Stephen Zunes : Israel and Palestine
Last month’s decision by House Speaker Nancy Pelosi, backed by an overwhelming majority of her Democratic colleagues, to go on record in support of Israel’s war on the Gaza Strip does not give much hope that the expanded Democratic majority will be much more sensitive to human rights than we have seen after years of Republican rule….
Obama’s appointment of George Mitchell as special Middle East envoy may signal a step in the right direction regarding U.S. policy toward the Israeli-Palestinian conflict. But there remain questions as to whether Mitchell is up to the task and whether the Obama administration is willing to put some muscle into the process….
In a direct challenge to the credibility of Amnesty International, Human Rights Watch, the International Red Cross and other reputable humanitarian organizations, an overwhelming bipartisan majority in both houses of Congress has gone on record supporting President George W. Bush’s position that the Israeli armed forces bear no responsibility for the large and growing numbers of civilian casualties from their assault on the Gaza Strip.
The Democratic leadership’s strident support for the ongoing Israeli assault on the Gaza Strip underscores how the Democrats suffer from the same illusions as the outgoing Republican administration: that placing an Arab territory under debilitating sanctions that punish the population as a whole, bombarding heavily populated civilian areas — resulting in widespread casualties among innocent people — and invading and occupying territories with a long history of resistance to outsiders will somehow lead to greater moderation from those afflicted….
No one in the mainstream media or government is willing to acknowledge America’s sordid role interfering in Palestinian politics.
The smear campaign by John McCain, Sarah Palin and their supporters reached a new low this past week with their attacks on Democratic nominee Barack Obama for his former ties with Palestinian American scholar Rashid Khalidi. This is just one of a series of desperate guilt-by-association tactics by the Republicans to make the staunchly pro-Israel Obama appear to be anti-Israel and may be designed less to harm the Democratic nominee’s chances of election as to limit politically his options for addressing urgent matters of Israeli-Palestinian peace upon becoming president….
In many respects, presumptive Democratic presidential nominee Barack Obama has played right into the hands of cynics who have long doubted his promises to create a new and more progressive role for the United States in the world. The very morning after the last primaries, in which he finally received a sufficient number of pledged delegates to secure the Democratic presidential nomination and no longer needed to win over voters from the progressive base of his own party, Obama — in a Clinton-style effort at triangulation — gave a major policy speech before the national convention of the America-Israel Public Affairs Committee (AIPAC). Embracing policies which largely backed those of the more hawkish voices concerned with Middle Eastern affairs, he received a standing ovation for his efforts….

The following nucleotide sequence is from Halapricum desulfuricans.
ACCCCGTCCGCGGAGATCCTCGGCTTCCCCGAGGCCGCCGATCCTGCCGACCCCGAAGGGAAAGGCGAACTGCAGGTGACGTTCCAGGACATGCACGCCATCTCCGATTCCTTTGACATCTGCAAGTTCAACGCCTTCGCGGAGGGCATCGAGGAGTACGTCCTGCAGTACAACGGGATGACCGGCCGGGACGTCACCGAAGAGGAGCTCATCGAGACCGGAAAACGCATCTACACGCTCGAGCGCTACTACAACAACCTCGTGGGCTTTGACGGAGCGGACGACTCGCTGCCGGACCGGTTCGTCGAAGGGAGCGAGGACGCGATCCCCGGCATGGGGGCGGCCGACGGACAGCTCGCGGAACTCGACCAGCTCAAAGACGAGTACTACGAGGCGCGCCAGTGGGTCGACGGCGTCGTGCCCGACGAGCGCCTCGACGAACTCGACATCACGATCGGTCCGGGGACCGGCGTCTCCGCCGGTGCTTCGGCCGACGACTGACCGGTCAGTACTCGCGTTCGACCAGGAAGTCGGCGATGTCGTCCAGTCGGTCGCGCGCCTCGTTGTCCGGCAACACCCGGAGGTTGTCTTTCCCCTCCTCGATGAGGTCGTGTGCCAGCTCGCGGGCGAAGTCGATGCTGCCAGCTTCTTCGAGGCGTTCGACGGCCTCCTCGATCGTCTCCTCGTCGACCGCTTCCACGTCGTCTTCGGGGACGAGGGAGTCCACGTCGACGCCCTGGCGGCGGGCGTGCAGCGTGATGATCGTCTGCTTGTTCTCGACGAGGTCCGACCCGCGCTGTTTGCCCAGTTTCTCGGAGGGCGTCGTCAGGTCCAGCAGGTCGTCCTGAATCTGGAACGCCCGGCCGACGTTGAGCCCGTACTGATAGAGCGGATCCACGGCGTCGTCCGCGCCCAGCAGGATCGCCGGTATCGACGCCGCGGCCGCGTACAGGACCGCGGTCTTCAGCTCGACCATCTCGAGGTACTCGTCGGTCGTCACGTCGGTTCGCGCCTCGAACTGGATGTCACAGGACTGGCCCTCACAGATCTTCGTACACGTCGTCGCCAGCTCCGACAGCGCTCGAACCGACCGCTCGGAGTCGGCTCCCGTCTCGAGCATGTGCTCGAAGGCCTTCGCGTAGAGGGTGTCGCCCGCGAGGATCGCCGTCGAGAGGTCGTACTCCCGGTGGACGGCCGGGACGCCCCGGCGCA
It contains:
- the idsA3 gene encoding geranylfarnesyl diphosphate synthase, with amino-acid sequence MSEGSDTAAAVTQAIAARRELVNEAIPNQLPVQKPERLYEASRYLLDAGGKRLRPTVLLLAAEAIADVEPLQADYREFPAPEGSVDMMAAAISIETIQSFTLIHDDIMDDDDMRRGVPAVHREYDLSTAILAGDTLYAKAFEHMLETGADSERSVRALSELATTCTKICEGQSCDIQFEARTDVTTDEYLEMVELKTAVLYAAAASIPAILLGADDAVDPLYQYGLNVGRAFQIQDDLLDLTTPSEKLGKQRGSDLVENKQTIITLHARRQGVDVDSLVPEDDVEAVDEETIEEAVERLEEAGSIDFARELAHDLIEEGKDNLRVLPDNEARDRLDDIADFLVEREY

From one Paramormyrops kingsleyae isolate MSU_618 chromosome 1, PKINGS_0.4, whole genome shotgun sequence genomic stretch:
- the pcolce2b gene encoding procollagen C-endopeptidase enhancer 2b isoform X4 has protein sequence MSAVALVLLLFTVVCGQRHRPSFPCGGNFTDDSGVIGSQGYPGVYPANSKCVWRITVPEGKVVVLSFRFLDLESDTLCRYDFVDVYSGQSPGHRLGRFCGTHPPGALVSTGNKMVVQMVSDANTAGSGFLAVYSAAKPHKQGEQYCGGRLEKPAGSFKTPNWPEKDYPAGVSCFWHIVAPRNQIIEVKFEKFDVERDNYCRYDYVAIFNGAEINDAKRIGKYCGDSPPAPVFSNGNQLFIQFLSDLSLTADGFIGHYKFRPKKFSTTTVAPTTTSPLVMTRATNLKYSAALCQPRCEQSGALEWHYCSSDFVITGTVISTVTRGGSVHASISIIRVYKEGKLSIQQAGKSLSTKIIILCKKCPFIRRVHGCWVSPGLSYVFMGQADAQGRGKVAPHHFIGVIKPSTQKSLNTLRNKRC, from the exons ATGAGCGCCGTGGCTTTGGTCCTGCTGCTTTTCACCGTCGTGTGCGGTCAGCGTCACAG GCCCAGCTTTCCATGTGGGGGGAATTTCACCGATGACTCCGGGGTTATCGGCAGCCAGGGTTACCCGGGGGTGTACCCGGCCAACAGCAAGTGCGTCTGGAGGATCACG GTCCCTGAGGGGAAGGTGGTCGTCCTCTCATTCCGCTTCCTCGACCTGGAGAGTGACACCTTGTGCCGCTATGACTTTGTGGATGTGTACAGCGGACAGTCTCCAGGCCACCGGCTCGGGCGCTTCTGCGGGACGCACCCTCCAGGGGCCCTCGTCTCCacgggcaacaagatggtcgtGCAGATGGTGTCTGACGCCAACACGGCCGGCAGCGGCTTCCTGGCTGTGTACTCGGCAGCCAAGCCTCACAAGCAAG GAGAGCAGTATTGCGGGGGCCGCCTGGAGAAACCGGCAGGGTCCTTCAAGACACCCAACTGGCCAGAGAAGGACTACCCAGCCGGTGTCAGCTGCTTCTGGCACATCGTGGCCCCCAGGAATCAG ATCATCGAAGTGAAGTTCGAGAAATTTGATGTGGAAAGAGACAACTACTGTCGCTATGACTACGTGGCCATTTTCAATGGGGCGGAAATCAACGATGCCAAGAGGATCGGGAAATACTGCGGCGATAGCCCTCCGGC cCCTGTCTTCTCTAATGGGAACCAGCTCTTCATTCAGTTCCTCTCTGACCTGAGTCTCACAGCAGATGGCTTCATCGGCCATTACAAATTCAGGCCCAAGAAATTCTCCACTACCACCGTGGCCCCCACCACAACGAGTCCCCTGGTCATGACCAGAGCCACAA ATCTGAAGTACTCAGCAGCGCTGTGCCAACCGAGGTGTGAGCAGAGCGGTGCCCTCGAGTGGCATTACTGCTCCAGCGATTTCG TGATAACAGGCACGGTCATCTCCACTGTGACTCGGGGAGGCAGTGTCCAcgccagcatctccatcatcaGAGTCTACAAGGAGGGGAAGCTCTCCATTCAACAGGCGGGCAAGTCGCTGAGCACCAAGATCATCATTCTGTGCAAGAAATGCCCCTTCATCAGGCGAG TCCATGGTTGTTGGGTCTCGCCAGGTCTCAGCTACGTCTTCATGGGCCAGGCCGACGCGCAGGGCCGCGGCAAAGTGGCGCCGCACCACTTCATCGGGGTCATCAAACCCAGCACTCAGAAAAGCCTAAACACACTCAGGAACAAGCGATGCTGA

President George W. Bush has been using somewhat stronger language than he has uttered previously about the Israeli-Palestinian situation and has made some optimistic predictions of a peace agreement within a year. Nevertheless, there is little reason to hope that the president is any more serious about or is any more likely to be successful in bringing about a negotiated settlement to the conflict….
The strong showings by Senator Barack Obama of Illinois in the early contests for the Democratic presidential nomination don’t just mark a repudiation of the Bush administration’s Iraq policy and “war on terrorism.” They also indicate a rejection of the Democratic Party establishment, much of which supported the invasion of Iraq and other tragic elements of the administration’s foreign policy…
It has been 21 months since John Mearsheimer and Steve Walt published their article “The Israel Lobby and U.S. Foreign Policy” in The London Review of Books and four months since their publication of a book by the same name. Their main arguments are that unconditional U.S. support for the Israeli government has harmed U.S. interests in the Middle East and that American organizations allied with the Israeli government have been the primary influence regarding the orientation of U.S. Middle East policy. As a political scientist and international relations scholar specializing in the United States role in the Middle East, I certainly had no disagreements with their first contention. I took strong exception to their second, however.